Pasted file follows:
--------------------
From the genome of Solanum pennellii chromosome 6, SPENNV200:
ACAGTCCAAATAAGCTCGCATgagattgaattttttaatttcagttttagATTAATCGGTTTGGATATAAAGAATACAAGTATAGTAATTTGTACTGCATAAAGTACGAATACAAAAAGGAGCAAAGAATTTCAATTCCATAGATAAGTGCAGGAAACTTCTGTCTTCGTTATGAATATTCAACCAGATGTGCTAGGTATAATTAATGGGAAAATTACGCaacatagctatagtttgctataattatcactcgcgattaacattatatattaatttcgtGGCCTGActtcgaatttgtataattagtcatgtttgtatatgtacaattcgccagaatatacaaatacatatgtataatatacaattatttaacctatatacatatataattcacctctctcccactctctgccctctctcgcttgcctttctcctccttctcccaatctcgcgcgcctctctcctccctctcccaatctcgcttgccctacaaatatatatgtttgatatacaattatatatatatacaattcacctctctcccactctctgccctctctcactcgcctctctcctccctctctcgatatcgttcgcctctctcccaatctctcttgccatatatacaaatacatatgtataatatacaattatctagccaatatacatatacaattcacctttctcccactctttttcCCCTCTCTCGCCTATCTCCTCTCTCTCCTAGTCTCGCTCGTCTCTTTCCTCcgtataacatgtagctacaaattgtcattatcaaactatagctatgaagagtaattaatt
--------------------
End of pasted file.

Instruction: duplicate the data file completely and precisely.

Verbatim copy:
From the genome of Solanum pennellii chromosome 6, SPENNV200:
ACAGTCCAAATAAGCTCGCATgagattgaattttttaatttcagttttagATTAATCGGTTTGGATATAAAGAATACAAGTATAGTAATTTGTACTGCATAAAGTACGAATACAAAAAGGAGCAAAGAATTTCAATTCCATAGATAAGTGCAGGAAACTTCTGTCTTCGTTATGAATATTCAACCAGATGTGCTAGGTATAATTAATGGGAAAATTACGCaacatagctatagtttgctataattatcactcgcgattaacattatatattaatttcgtGGCCTGActtcgaatttgtataattagtcatgtttgtatatgtacaattcgccagaatatacaaatacatatgtataatatacaattatttaacctatatacatatataattcacctctctcccactctctgccctctctcgcttgcctttctcctccttctcccaatctcgcgcgcctctctcctccctctcccaatctcgcttgccctacaaatatatatgtttgatatacaattatatatatatacaattcacctctctcccactctctgccctctctcactcgcctctctcctccctctctcgatatcgttcgcctctctcccaatctctcttgccatatatacaaatacatatgtataatatacaattatctagccaatatacatatacaattcacctttctcccactctttttcCCCTCTCTCGCCTATCTCCTCTCTCTCCTAGTCTCGCTCGTCTCTTTCCTCcgtataacatgtagctacaaattgtcattatcaaactatagctatgaagagtaattaatt